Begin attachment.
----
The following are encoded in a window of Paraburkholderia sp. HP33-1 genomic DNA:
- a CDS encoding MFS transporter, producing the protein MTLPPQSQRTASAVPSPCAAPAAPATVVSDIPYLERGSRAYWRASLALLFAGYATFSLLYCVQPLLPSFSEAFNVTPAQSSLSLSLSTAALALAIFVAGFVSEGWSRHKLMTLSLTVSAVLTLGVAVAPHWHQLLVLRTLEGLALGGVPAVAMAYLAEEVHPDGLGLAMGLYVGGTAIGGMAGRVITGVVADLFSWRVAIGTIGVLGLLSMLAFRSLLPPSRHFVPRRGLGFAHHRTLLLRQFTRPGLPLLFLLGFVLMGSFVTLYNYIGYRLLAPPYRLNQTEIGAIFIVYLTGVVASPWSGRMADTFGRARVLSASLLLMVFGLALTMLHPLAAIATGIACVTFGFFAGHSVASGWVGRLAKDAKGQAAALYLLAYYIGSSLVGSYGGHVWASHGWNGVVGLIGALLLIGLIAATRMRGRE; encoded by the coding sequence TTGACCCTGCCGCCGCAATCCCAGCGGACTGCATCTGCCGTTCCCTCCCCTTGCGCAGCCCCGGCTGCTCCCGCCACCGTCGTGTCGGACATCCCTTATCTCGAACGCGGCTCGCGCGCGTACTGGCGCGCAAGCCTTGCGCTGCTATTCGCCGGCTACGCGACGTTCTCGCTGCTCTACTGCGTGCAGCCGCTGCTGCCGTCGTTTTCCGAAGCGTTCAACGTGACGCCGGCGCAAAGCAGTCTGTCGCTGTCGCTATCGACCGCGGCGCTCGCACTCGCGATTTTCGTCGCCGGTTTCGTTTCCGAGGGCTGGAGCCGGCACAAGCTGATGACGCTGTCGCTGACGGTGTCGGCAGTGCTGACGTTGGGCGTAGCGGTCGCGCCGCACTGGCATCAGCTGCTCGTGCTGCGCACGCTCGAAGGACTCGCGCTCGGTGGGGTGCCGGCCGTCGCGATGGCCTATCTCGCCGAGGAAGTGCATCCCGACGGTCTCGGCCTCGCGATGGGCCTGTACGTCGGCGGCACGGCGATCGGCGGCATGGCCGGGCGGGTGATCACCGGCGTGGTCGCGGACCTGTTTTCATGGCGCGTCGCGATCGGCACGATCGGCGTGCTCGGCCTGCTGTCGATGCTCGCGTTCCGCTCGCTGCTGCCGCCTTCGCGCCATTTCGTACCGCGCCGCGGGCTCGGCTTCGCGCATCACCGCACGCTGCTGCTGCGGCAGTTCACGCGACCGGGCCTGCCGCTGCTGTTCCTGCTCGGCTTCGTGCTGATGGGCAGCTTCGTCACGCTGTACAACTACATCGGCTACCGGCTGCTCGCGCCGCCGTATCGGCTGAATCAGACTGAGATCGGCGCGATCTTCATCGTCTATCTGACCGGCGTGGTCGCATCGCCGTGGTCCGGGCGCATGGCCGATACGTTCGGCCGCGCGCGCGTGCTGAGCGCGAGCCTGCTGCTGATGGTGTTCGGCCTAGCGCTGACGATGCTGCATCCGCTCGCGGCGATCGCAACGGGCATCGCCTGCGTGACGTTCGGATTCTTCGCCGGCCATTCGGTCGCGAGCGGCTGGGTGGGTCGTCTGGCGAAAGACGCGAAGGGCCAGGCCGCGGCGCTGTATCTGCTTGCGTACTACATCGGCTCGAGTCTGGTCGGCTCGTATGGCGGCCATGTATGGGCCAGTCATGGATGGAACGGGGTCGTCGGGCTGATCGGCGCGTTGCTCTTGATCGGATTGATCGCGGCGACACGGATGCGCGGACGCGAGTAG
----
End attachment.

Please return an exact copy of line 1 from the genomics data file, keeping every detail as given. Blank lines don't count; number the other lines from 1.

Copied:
The following are encoded in a window of Paraburkholderia sp. HP33-1 genomic DNA: